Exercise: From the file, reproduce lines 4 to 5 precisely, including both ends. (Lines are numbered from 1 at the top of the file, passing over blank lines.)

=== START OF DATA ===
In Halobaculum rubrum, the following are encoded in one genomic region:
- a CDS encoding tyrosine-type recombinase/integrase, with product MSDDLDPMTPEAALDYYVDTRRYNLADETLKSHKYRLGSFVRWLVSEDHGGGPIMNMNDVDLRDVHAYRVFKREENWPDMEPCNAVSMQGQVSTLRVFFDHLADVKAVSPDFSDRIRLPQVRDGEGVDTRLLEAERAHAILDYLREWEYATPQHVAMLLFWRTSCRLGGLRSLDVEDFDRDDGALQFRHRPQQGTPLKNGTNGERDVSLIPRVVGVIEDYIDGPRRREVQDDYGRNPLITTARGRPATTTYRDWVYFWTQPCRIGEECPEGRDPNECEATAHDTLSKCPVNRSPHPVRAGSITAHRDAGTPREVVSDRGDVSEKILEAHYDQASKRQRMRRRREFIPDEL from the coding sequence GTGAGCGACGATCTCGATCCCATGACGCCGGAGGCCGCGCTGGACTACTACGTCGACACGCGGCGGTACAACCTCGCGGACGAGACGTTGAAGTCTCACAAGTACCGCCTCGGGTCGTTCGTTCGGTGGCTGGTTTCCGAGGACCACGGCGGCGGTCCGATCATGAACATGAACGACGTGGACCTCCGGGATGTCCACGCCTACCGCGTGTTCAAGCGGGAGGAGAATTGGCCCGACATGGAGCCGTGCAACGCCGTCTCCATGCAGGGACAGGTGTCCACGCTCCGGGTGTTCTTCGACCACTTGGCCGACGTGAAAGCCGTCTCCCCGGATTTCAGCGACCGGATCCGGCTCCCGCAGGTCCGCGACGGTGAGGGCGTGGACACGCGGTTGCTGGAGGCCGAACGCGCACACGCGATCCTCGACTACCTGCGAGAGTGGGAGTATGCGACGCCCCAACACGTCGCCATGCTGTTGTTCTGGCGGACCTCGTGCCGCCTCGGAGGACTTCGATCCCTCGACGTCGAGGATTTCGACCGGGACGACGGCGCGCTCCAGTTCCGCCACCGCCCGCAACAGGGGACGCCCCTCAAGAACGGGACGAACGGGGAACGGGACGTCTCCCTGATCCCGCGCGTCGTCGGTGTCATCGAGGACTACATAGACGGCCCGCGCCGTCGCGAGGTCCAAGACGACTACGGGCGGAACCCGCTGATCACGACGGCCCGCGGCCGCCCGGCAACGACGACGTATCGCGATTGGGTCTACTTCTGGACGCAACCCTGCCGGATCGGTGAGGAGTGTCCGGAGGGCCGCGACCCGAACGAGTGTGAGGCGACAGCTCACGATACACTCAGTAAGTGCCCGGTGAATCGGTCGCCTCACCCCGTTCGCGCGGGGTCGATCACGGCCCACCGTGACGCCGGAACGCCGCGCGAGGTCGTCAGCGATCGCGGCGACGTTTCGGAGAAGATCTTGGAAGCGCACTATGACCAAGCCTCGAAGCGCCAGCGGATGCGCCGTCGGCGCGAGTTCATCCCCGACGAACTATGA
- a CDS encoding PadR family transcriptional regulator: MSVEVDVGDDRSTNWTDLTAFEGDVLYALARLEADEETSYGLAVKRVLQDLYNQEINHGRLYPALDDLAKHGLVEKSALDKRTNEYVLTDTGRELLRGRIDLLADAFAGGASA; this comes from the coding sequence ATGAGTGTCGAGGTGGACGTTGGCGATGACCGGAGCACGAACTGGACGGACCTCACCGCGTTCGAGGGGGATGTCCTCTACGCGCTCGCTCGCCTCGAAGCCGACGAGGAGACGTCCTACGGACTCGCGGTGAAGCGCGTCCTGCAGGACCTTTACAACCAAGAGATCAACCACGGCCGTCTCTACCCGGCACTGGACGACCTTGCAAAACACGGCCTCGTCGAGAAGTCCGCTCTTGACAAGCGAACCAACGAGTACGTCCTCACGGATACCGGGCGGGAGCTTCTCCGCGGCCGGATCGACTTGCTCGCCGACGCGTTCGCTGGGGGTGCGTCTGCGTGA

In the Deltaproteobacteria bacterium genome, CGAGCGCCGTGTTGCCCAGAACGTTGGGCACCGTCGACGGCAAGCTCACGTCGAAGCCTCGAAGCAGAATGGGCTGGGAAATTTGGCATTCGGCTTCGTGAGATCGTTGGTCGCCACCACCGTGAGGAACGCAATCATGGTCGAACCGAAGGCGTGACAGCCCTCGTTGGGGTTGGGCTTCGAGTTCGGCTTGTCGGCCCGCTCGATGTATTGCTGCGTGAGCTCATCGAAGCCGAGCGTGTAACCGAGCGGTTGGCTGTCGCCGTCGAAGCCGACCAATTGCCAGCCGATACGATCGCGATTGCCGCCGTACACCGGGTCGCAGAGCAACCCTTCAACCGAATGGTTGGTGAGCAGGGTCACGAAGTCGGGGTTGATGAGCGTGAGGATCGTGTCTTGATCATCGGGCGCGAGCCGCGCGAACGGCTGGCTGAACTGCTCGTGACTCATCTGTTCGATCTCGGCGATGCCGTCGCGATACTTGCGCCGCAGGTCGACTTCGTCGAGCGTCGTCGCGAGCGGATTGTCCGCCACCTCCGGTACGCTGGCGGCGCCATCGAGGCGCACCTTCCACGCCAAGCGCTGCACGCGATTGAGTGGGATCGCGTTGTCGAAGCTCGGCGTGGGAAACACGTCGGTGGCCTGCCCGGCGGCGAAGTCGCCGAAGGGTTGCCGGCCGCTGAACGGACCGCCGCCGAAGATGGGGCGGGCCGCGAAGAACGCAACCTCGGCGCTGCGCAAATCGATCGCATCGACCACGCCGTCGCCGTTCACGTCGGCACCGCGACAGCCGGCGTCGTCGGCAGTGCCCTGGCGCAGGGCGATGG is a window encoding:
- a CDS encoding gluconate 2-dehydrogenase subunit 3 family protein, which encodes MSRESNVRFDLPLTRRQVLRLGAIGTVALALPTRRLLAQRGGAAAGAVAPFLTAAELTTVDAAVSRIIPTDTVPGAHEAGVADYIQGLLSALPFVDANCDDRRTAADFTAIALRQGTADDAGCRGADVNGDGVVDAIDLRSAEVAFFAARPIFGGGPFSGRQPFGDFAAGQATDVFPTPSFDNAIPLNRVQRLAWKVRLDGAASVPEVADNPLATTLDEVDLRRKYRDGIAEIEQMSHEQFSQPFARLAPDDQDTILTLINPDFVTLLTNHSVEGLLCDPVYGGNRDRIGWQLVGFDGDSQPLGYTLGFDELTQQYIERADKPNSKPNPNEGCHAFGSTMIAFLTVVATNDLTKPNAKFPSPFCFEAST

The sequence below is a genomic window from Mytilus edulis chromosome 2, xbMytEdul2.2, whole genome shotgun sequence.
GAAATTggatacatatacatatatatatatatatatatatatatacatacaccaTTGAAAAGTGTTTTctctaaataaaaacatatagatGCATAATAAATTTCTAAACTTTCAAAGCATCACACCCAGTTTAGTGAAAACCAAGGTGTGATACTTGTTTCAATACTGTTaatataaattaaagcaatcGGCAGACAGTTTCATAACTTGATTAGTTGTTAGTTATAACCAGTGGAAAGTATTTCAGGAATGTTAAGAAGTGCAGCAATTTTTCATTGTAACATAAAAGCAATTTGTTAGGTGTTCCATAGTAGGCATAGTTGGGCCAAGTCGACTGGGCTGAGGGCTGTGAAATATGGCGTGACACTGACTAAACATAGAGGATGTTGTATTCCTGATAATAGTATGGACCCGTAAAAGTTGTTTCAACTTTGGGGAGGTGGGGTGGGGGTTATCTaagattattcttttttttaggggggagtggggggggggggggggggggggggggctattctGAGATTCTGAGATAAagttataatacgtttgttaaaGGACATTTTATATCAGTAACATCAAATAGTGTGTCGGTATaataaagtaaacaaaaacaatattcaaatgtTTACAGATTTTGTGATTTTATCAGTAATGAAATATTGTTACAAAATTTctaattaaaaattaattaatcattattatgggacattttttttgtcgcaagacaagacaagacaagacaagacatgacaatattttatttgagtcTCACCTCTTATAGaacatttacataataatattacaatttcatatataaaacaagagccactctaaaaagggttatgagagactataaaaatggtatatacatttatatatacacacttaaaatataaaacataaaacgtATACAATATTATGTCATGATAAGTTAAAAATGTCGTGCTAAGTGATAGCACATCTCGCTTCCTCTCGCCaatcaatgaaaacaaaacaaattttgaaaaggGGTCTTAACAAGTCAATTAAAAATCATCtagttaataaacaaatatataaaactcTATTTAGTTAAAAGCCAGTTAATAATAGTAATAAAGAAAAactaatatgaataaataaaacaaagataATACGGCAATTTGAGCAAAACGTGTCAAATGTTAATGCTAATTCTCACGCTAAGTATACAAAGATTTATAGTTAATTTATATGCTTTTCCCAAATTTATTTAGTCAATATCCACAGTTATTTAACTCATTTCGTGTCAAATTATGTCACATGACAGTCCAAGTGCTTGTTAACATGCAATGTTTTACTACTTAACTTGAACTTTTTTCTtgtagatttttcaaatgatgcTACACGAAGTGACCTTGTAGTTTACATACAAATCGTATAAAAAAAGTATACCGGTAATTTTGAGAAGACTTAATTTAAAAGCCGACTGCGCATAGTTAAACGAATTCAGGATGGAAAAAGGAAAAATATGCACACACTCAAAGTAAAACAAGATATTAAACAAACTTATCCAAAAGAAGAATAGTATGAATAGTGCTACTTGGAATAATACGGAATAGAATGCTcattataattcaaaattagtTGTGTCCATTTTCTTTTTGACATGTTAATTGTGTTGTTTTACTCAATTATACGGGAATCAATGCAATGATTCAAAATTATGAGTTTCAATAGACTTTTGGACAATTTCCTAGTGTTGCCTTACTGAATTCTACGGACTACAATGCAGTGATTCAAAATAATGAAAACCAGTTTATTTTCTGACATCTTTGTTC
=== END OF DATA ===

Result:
In the Deltaproteobacteria bacterium genome, CGAGCGCCGTGTTGCCCAGAACGTTGGGCACCGTCGACGGCAAGCTCACGTCGAAGCCTCGAAGCAGAATGGGCTGGGAAATTTGGCATTCGGCTTCGTGAGATCGTTGGTCGCCACCACCGTGAGGAACGCAATCATGGTCGAACCGAAGGCGTGACAGCCCTCGTTGGGGTTGGGCTTCGAGTTCGGCTTGTCGGCCCGCTCGATGTATTGCTGCGTGAGCTCATCGAAGCCGAGCGTGTAACCGAGCGGTTGGCTGTCGCCGTCGAAGCCGACCAATTGCCAGCCGATACGATCGCGATTGCCGCCGTACACCGGGTCGCAGAGCAACCCTTCAACCGAATGGTTGGTGAGCAGGGTCACGAAGTCGGGGTTGATGAGCGTGAGGATCGTGTCTTGATCATCGGGCGCGAGCCGCGCGAACGGCTGGCTGAACTGCTCGTGACTCATCTGTTCGATCTCGGCGATGCCGTCGCGATACTTGCGCCGCAGGTCGACTTCGTCGAGCGTCGTCGCGAGCGGATTGTCCGCCACCTCCGGTACGCTGGCGGCGCCATCGAGGCGCACCTTCCACGCCAAGCGCTGCACGCGATTGAGTGGGATCGCGTTGTCGAAGCTCGGCGTGGGAAACACGTCGGTGGCCTGCCCGGCGGCGAAGTCGCCGAAGGGTTGCCGGCCGCTGAACGGACCGCCGCCGAAGATGGGGCGGGCCGCGAAGAACGCAACCTCGGCGCTGCGCAAATCGATCGCATCGACCACGCCGTCGCCGTTCACGTCGGCACCGCGACAGCCGGCGTCGTCGGCAGTGCCCTGGCGCAGGGCGATGG is a window encoding:
- a CDS encoding gluconate 2-dehydrogenase subunit 3 family protein, which encodes MSRESNVRFDLPLTRRQVLRLGAIGTVALALPTRRLLAQRGGAAAGAVAPFLTAAELTTVDAAVSRIIPTDTVPGAHEAGVADYIQGLLSALPFVDANCDDRRTAADFTAIALRQGTADDAGCRGADVNGDGVVDAIDLRSAEVAFFAARPIFGGGPFSGRQPFGDFAAGQATDVFPTPSFDNAIPLNRVQRLAWKVRLDGAASVPEVADNPLATTLDEVDLRRKYRDGIAEIEQMSHEQFSQPFARLAPDDQDTILTLINPDFVTLLTNHSVEGLLCDPVYGGNRDRIGWQLVGFDGDSQPLGYTLGFDELTQQYIERADKPNSKPNPNEGCHAFGSTMIAFLTVVATNDLTKPNAKFPSPFCFEAST